This 17th-Century British Village Became a Plague Quarantine

BBC

Eyam is a small town in Derbyshire, England, but those familiar with the history of the plague know it well. When the Black Death arrived there in 1665, the people of Eyam stayed and cared for their own, shutting themselves off from the outside world. While most people wanted to run for the hills, Eyam became a plague quarantine to stop the spread of the disease, choosing to die to save others in their district from the same fate.

The bacteria that caused the Black Plague came from central Asia, where it traveled along the route of the Silk Road, reaching Europe by 1347. Spread by fleas that lived on rats that frequently boarded merchant ships, the Black Death quickly burned through 30-60% of the European population in the fourteenth century. After it first arrived in Europe, it stayed, ebbing and flowing from small outbreaks to pandemic levels until the nineteenth century.

The Spread of the Bubonic Plague in Europe. Wikipedia Commons

When the plague reached Europe at the end of the 1340s, it entered at many locations, contributing to the high death toll. It reached Italy in January 1348, and from there, spread to northern Europe by June of that year. When it reached England, there were continuous outbreaks over the next four centuries, reaching its highest points in 1563, 1593, 1603, 1625, 1636, and again in the Great Plague of London of 1665. It seemed like the plague would never go away.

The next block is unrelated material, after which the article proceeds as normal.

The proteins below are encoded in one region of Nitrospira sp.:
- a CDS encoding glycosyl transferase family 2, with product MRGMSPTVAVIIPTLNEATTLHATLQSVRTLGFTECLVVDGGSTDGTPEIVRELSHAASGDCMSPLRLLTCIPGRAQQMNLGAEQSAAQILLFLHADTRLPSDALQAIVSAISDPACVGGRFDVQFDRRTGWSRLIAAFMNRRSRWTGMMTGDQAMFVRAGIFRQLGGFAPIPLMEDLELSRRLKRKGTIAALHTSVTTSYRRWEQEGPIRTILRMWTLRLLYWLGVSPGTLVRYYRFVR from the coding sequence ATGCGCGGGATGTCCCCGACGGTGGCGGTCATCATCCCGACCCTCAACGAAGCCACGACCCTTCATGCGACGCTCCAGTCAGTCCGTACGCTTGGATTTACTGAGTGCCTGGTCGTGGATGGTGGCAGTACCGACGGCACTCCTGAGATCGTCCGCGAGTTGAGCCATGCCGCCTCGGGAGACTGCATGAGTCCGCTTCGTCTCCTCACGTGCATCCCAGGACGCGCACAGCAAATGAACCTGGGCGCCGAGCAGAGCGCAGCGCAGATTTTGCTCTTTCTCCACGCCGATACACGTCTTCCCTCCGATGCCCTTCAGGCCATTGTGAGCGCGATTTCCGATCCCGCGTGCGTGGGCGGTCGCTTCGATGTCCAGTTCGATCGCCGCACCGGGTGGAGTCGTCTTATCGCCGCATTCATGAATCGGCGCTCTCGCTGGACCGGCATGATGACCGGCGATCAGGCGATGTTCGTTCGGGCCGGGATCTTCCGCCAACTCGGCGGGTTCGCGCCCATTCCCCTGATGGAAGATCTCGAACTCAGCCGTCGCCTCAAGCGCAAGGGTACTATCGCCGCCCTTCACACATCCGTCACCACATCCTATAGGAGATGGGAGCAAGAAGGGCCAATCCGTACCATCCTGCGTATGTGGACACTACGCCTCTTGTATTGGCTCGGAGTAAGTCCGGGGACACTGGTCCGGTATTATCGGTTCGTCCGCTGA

Despite the plague’s constant presence in Europe from the fourteenth to the nineteenth centuries, we know now that it is transferred through bites from fleas and rats infected with the plague virus, not through human to human contact. We also know that the plague didn’t continuously survive in Europe for those four hundred years. It would kill off the rodents that carried it, and another outbreak in Asia would move through the Silk Road and come to Europe through trade routes and start the spread all over again.

The study of medicine and science came to a halt in the Middle Ages, so there was little scientific knowledge to go on. People in the medieval world thought there was a religious reason behind the mass devastation of the plague outbreaks. They saw it as God’s punishment for their wickedness. It is easy to see why. Most people who contracted the plague died from it. If you came into contact with anyone who had it, you usually died, too. It was known to wipe out whole families and entire neighborhoods, rarely sparing anyone.

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